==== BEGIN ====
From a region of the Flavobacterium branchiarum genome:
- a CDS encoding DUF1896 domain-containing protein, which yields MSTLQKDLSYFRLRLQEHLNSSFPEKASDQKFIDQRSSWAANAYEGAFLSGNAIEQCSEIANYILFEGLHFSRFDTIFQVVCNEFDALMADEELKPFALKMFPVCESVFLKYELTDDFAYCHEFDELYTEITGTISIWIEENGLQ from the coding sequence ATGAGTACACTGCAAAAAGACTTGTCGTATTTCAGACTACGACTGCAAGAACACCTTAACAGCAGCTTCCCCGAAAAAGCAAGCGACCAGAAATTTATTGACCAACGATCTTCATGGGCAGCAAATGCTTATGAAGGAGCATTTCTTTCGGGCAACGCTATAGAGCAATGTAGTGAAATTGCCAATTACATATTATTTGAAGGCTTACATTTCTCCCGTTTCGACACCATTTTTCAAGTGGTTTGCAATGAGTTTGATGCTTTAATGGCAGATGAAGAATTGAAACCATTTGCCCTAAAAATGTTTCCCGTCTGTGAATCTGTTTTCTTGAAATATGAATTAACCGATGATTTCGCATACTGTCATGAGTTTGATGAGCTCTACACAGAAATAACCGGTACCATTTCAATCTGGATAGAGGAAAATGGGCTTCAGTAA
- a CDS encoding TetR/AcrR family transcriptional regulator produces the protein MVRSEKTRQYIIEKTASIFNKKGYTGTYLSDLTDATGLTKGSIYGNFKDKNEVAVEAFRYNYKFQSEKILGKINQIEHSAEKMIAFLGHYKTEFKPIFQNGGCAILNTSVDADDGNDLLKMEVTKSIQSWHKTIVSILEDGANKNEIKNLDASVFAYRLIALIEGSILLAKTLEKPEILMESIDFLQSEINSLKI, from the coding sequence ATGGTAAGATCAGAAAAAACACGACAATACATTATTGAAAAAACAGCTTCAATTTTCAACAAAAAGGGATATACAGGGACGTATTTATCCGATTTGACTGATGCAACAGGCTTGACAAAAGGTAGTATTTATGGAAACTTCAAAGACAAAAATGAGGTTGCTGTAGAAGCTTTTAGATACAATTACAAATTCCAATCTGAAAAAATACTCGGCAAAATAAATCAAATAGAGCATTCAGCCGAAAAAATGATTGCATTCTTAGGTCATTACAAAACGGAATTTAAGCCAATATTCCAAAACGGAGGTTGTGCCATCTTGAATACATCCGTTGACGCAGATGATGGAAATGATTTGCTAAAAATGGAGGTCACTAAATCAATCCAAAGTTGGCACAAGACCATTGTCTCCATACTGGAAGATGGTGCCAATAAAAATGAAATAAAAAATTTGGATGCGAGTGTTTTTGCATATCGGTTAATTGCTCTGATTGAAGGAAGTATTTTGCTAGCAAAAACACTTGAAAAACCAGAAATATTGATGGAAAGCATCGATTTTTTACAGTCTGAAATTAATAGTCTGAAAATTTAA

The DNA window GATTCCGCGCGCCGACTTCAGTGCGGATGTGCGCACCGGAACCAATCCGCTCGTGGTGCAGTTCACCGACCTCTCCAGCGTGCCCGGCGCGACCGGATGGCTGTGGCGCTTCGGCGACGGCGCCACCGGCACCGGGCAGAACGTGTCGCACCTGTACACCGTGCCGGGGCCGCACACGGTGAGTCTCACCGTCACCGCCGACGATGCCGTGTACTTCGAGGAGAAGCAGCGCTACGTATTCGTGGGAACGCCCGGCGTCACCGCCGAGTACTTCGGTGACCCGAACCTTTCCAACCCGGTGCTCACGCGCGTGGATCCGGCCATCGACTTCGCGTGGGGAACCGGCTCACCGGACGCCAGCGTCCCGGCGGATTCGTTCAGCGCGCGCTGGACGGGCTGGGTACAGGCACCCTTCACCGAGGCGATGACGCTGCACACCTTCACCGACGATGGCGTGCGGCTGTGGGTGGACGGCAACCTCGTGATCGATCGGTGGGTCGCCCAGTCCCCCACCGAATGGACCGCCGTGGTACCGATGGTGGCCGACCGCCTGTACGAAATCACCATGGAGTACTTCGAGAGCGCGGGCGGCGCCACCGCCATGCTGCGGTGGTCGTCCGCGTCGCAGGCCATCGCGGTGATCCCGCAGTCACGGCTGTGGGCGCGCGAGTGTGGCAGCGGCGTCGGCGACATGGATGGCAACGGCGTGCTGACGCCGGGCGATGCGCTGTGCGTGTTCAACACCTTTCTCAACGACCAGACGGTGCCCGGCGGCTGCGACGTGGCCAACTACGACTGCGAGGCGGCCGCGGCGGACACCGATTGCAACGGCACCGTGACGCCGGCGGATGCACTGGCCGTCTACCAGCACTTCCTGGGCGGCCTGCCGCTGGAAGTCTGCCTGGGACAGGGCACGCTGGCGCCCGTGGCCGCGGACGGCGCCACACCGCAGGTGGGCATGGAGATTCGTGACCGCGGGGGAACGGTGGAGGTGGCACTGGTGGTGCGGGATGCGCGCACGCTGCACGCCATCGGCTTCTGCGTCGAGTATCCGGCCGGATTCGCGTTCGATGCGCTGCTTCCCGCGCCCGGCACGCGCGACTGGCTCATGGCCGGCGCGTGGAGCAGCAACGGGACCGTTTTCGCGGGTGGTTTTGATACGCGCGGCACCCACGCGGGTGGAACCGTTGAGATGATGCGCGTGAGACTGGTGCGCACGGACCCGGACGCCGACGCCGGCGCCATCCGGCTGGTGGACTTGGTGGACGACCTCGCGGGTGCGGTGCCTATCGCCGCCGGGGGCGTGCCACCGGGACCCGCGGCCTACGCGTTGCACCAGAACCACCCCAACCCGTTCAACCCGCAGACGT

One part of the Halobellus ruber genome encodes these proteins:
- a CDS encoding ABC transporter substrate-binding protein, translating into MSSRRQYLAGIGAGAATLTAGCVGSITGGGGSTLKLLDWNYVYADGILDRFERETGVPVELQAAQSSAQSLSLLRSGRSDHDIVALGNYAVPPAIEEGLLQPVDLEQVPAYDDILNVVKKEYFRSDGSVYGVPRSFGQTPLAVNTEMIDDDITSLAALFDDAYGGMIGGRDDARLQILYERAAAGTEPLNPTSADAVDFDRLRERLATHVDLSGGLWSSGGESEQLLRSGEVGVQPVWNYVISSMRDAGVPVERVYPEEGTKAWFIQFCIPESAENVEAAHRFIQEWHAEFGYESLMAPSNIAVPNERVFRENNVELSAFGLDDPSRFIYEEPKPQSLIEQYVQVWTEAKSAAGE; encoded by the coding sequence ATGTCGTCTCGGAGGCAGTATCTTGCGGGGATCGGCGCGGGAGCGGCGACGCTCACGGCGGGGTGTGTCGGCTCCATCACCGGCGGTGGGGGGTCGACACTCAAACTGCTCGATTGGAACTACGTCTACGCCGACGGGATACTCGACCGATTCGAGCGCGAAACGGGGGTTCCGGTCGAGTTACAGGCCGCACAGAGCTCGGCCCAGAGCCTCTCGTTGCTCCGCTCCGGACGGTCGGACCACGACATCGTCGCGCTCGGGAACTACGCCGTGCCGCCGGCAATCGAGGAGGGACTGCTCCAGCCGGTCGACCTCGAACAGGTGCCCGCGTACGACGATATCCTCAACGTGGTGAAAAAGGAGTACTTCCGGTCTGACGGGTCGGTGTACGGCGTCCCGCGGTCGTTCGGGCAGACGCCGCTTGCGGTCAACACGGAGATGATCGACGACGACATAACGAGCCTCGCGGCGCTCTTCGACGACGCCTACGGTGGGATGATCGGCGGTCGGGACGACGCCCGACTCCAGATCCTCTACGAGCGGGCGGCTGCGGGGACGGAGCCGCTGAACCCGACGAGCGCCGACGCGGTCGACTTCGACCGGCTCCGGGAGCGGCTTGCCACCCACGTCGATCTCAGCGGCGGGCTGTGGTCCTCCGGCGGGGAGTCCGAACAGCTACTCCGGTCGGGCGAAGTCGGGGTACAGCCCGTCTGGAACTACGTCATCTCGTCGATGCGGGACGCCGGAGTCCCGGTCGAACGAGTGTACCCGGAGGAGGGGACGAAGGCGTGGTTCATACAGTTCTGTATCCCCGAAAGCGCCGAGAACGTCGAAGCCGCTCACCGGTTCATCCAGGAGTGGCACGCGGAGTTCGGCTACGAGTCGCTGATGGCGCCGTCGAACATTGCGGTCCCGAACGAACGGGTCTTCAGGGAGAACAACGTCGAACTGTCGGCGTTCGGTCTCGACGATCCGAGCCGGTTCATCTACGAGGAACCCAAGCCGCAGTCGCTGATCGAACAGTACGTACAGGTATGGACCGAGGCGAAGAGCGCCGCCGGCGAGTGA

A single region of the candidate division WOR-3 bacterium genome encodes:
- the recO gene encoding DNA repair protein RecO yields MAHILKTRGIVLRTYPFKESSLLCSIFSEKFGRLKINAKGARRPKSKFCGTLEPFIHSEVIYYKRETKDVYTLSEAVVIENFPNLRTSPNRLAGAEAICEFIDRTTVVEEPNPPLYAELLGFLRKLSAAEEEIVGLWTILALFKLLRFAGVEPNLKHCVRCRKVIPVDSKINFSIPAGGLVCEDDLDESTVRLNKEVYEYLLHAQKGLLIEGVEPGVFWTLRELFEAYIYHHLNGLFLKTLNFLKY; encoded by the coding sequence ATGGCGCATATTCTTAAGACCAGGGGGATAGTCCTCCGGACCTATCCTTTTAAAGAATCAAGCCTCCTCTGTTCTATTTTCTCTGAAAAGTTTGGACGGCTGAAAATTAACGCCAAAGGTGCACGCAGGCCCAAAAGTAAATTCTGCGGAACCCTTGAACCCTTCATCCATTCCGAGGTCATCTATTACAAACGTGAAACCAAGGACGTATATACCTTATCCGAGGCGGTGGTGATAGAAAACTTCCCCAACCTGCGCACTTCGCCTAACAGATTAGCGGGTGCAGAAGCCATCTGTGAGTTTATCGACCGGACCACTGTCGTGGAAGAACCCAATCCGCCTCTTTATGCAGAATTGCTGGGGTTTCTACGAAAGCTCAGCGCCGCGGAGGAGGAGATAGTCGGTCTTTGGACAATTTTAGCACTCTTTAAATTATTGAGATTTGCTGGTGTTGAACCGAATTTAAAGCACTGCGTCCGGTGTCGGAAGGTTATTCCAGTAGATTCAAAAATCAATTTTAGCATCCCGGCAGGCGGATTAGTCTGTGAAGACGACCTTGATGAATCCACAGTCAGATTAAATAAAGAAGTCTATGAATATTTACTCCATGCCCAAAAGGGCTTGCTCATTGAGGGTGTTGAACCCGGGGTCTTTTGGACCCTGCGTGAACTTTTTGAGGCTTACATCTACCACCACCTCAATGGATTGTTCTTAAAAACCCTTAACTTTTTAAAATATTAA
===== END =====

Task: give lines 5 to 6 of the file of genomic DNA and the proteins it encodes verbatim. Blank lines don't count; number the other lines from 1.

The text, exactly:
One part of the Halobellus ruber genome encodes these proteins:
- a CDS encoding ABC transporter substrate-binding protein, translating into MSSRRQYLAGIGAGAATLTAGCVGSITGGGGSTLKLLDWNYVYADGILDRFERETGVPVELQAAQSSAQSLSLLRSGRSDHDIVALGNYAVPPAIEEGLLQPVDLEQVPAYDDILNVVKKEYFRSDGSVYGVPRSFGQTPLAVNTEMIDDDITSLAALFDDAYGGMIGGRDDARLQILYERAAAGTEPLNPTSADAVDFDRLRERLATHVDLSGGLWSSGGESEQLLRSGEVGVQPVWNYVISSMRDAGVPVERVYPEEGTKAWFIQFCIPESAENVEAAHRFIQEWHAEFGYESLMAPSNIAVPNERVFRENNVELSAFGLDDPSRFIYEEPKPQSLIEQYVQVWTEAKSAAGE; encoded by the coding sequence ATGTCGTCTCGGAGGCAGTATCTTGCGGGGATCGGCGCGGGAGCGGCGACGCTCACGGCGGGGTGTGTCGGCTCCATCACCGGCGGTGGGGGGTCGACACTCAAACTGCTCGATTGGAACTACGTCTACGCCGACGGGATACTCGACCGATTCGAGCGCGAAACGGGGGTTCCGGTCGAGTTACAGGCCGCACAGAGCTCGGCCCAGAGCCTCTCGTTGCTCCGCTCCGGACGGTCGGACCACGACATCGTCGCGCTCGGGAACTACGCCGTGCCGCCGGCAATCGAGGAGGGACTGCTCCAGCCGGTCGACCTCGAACAGGTGCCCGCGTACGACGATATCCTCAACGTGGTGAAAAAGGAGTACTTCCGGTCTGACGGGTCGGTGTACGGCGTCCCGCGGTCGTTCGGGCAGACGCCGCTTGCGGTCAACACGGAGATGATCGACGACGACATAACGAGCCTCGCGGCGCTCTTCGACGACGCCTACGGTGGGATGATCGGCGGTCGGGACGACGCCCGACTCCAGATCCTCTACGAGCGGGCGGCTGCGGGGACGGAGCCGCTGAACCCGACGAGCGCCGACGCGGTCGACTTCGACCGGCTCCGGGAGCGGCTTGCCACCCACGTCGATCTCAGCGGCGGGCTGTGGTCCTCCGGCGGGGAGTCCGAACAGCTACTCCGGTCGGGCGAAGTCGGGGTACAGCCCGTCTGGAACTACGTCATCTCGTCGATGCGGGACGCCGGAGTCCCGGTCGAACGAGTGTACCCGGAGGAGGGGACGAAGGCGTGGTTCATACAGTTCTGTATCCCCGAAAGCGCCGAGAACGTCGAAGCCGCTCACCGGTTCATCCAGGAGTGGCACGCGGAGTTCGGCTACGAGTCGCTGATGGCGCCGTCGAACATTGCGGTCCCGAACGAACGGGTCTTCAGGGAGAACAACGTCGAACTGTCGGCGTTCGGTCTCGACGATCCGAGCCGGTTCATCTACGAGGAACCCAAGCCGCAGTCGCTGATCGAACAGTACGTACAGGTATGGACCGAGGCGAAGAGCGCCGCCGGCGAGTGA